All of these paintings were produced in 1927, most likely in a very close proximity to each other. Georgia O'Keeffe would dominate your attention with the single flower head, thrust into the bottom half of the canvas. The painting is over a metre tall, and so we can imagine how powerful this image would be in person, even before we look elsewhere to see what other items have been added to this composition. She would feature white flowers with a passion, though others in shades of red, orange and yellow would also be used, with the artist trying out different plants in order to deliver a variety of colours during her spell focusing on flowers and leaves. She would later try out many other genres, such as cityscapes, landscapes and depictions of animal bones. There was also a greater movement towards abstraction later on, as seen with the likes of The Beyond and My Last Door.

The artist creates a feeling of depth in this painting by contrasting the shades of white as the flowers pushes from its centre out to the supporting petals. There are shadows as well which help us to imagine the flower in real life, rather than a completely flat depiction which would not look as realistic. Within this composition, behind the dominant white rose there is a number of larkspur above, as well as some touches of green leaves on which the rose sits. O'Keeffe would sometimes include a plant's leaves alongside the main flower head, often for the purposes of a variation of colour and also sometimes a different texture.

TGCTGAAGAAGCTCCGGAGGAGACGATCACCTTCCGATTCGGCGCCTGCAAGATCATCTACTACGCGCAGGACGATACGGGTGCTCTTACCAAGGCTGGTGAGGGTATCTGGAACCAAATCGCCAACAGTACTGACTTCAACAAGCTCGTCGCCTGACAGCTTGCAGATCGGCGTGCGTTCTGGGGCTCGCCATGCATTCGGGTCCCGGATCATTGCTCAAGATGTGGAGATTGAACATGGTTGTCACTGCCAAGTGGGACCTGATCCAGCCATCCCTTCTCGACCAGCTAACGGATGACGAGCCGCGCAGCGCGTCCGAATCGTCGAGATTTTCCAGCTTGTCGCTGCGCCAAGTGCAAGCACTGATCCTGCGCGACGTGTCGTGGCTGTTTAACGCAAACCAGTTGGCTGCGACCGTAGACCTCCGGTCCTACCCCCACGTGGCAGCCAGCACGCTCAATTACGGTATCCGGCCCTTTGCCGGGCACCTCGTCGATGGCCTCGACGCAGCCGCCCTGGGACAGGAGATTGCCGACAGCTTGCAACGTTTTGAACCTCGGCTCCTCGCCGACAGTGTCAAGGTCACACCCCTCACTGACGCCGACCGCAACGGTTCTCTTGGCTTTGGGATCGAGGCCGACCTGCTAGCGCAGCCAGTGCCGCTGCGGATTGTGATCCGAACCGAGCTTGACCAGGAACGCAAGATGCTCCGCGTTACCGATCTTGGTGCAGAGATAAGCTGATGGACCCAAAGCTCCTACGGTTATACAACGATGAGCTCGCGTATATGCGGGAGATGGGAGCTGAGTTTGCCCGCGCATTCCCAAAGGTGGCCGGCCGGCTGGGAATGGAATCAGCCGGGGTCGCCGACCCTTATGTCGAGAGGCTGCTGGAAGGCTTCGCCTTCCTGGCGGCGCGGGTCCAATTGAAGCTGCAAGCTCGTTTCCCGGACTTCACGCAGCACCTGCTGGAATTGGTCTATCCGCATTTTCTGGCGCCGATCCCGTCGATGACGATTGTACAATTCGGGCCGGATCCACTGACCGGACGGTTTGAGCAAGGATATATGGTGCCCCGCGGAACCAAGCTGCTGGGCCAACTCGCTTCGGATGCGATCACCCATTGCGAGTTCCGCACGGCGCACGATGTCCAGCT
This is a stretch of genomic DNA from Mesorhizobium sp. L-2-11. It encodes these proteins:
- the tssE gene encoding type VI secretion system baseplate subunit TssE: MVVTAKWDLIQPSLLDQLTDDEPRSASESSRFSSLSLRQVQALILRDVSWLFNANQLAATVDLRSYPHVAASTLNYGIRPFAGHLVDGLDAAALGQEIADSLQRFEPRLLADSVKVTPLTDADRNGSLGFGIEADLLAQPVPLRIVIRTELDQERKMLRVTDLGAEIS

"...Nobody sees a flower-really... I'll paint what I see-what the flower is to me but I'll paint it big and they will be surprised into taking time to look at it—I will make even busy New Yorkers take time to see what I see of flowers..."

Head to the Museum of Fine Arts in Boston, USA, to see this fine artwork in person, though check ahead to make sure that it is on display, as they have a huge collection of art which cannot all be out on show at the same time. Two of our personal highlights to be found here would have to be Hokusai's Great Wave of Kanagawa and also Hockney's majestic Garrowby Hill, both of which help to draw in huge numbers of visitors to this popular venue all year round. They also have other O'Keeffe paintings to enjoy here too, making it a well rounded art institution with much to offer all manner of different tastes. Around the period of this work, in 1927, she also worked with other flowers and plants, such as poppies, petunias, and calla lilies.